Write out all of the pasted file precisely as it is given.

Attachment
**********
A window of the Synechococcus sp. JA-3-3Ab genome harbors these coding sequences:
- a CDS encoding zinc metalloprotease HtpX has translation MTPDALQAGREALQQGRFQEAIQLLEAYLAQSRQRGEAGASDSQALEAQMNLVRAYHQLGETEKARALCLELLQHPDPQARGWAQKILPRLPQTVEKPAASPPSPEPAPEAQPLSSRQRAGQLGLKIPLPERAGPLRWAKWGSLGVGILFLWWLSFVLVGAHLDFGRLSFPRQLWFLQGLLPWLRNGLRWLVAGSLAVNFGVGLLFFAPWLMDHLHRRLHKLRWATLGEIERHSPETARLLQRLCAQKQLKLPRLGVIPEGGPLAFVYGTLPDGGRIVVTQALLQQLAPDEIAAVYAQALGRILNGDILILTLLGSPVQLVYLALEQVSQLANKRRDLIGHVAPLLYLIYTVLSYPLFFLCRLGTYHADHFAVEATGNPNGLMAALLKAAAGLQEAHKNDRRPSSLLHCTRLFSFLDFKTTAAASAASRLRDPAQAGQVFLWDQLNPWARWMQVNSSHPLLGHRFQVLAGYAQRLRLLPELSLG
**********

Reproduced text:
A window of the Synechococcus sp. JA-3-3Ab genome harbors these coding sequences:
- a CDS encoding zinc metalloprotease HtpX has translation MTPDALQAGREALQQGRFQEAIQLLEAYLAQSRQRGEAGASDSQALEAQMNLVRAYHQLGETEKARALCLELLQHPDPQARGWAQKILPRLPQTVEKPAASPPSPEPAPEAQPLSSRQRAGQLGLKIPLPERAGPLRWAKWGSLGVGILFLWWLSFVLVGAHLDFGRLSFPRQLWFLQGLLPWLRNGLRWLVAGSLAVNFGVGLLFFAPWLMDHLHRRLHKLRWATLGEIERHSPETARLLQRLCAQKQLKLPRLGVIPEGGPLAFVYGTLPDGGRIVVTQALLQQLAPDEIAAVYAQALGRILNGDILILTLLGSPVQLVYLALEQVSQLANKRRDLIGHVAPLLYLIYTVLSYPLFFLCRLGTYHADHFAVEATGNPNGLMAALLKAAAGLQEAHKNDRRPSSLLHCTRLFSFLDFKTTAAASAASRLRDPAQAGQVFLWDQLNPWARWMQVNSSHPLLGHRFQVLAGYAQRLRLLPELSLG